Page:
Close
0%
0%

Quadruped ROS2 Bot

I will try to build a ROS2 enabled quadruped robot

Similar projects worth following
Two semesters ago I had to give a presentation about the current state of ROS2. The successor of the well-known Robot Operating System. Even though this project has come a long way and is already pretty "old", it is not really out there yet in the hacker scene. I think mainly because ROS1 works and still a few packages and documentations are missing for ROS2.
After I finished my presentation my professor asked me if I'd think it would be possible to realize a project in ROS2 yet. I wasn't sure back then. I said yes, but it will be a lot of work.

Now I want to prove this to myself. ROS2 has has matured a lot in the past year. After a few failures with other robots I will try to train myself in slow, but steady progress and try to reduce the 'hackyness'

What's the goal? There are a few

  • Low cost robot to learn more robotics and improve my 3D design stuff
  • Proving myself that ROS2 is mature enough for a neat hacker project
  • Add a simple programming interface to programm just the robots move and don't care about all the mathematics behind it.
  • Have a walking robot before the 36c3 and hacking together an API+Scratch-Extension ( https://scratch.mit.edu/ ) to make it programmable for kids. I think that's a good first milestone.
  • Being one of the first ROS2 projects on hackaday (damnit. Last time I looked there were no projects mentioning it) and maybe motivating atleast some person

What hardware do I want to use?

  • The ROS2 instance should run on a Raspberry Pi later on
  • A bluepill microcontroller ( STM32F103C8 ) for PWM
  • 12 TowerPro mg996r servos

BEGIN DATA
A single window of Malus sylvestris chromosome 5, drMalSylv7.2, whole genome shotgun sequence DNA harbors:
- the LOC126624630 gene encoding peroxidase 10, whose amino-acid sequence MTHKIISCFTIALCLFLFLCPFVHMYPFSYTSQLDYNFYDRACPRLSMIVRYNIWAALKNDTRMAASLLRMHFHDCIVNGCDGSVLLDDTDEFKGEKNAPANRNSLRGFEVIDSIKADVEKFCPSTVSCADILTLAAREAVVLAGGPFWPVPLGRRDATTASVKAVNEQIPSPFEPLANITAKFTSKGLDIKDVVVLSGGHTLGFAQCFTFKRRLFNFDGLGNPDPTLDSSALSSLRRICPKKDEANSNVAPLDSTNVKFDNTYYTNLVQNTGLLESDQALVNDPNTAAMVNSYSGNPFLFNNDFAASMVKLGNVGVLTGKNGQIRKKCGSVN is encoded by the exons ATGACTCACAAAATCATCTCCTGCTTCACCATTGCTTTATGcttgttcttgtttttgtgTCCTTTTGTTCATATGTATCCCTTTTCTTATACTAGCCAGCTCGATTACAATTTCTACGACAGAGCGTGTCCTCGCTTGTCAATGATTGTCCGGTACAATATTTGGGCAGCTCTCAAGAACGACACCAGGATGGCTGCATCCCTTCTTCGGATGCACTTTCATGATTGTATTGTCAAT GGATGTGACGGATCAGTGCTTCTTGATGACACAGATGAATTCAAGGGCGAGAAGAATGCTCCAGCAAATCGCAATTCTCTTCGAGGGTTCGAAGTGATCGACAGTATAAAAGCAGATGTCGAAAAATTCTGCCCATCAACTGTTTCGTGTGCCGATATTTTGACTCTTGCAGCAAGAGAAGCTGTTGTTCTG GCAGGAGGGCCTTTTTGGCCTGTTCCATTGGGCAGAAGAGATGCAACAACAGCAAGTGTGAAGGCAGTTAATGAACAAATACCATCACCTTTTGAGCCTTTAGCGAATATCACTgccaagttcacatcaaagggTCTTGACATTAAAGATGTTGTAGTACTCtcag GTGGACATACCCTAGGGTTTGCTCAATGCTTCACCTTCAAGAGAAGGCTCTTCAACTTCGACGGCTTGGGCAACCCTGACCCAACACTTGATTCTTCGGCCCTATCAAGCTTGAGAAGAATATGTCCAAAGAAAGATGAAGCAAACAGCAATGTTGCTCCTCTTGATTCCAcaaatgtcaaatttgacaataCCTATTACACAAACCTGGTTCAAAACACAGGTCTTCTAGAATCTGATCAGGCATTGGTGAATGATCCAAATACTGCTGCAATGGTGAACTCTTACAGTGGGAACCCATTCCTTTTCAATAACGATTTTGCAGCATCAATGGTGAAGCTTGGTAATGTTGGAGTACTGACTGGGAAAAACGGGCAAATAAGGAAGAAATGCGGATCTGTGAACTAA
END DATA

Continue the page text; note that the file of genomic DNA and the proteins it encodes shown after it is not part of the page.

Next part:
What does the journey look like?

Now I kind of hacked together the first prototype of a leg, have a nice mount for it and a hacked together pwm-controller, I want to start implementing most things now and implement the inverse kinematics for just one leg. If this is all done, and hopefully more or less modular, I will go on and build the whole frame for it and start working on walking gates.

To not fail again as in my previous atempts to build a robot I am trying to implement and visualize everything with RVIZ before I am trying it out on real hardware. This will enable me working without the hardware around and hopefully reduce a lot of headaches.

A demo of the current state with visualization in RVIZ can be seen below:

All source code, the pwm controller firmware and openSCAD design files will be published sometime soon.

  • The motor control node

    Mario06/15/2019 at 19:51 0 comments

    I think I will write step by step down each ROS2 node I implemented, what they are doing, what my thoughts were and why I picked exactly the message I picked.


    The first one is going to be one which is essential for our direct hardware communication. This is the so calld 'motor_control'-Node. This node accepts motor commands with which the servo motors can be controlled.

    Each servo motor has a unique id and name. I am not entirely sure if this is overkill and just and ID would be enough, but I think atleast for RVIZ I need a name. So I just got both for each motor.


    Most logic from this node was inspired from a ros node by hansonrobotics[1], which I found on github. My first intention was to completely port this node to ROS2, but since I want to use the Bluepill-Controller later on (I am using a Pololu Maestro right now), I just  stripped it down to the bare minimum I actually need.

    It just consists of two classes. One for the motors and one for the controller. The first one is just a simple data class.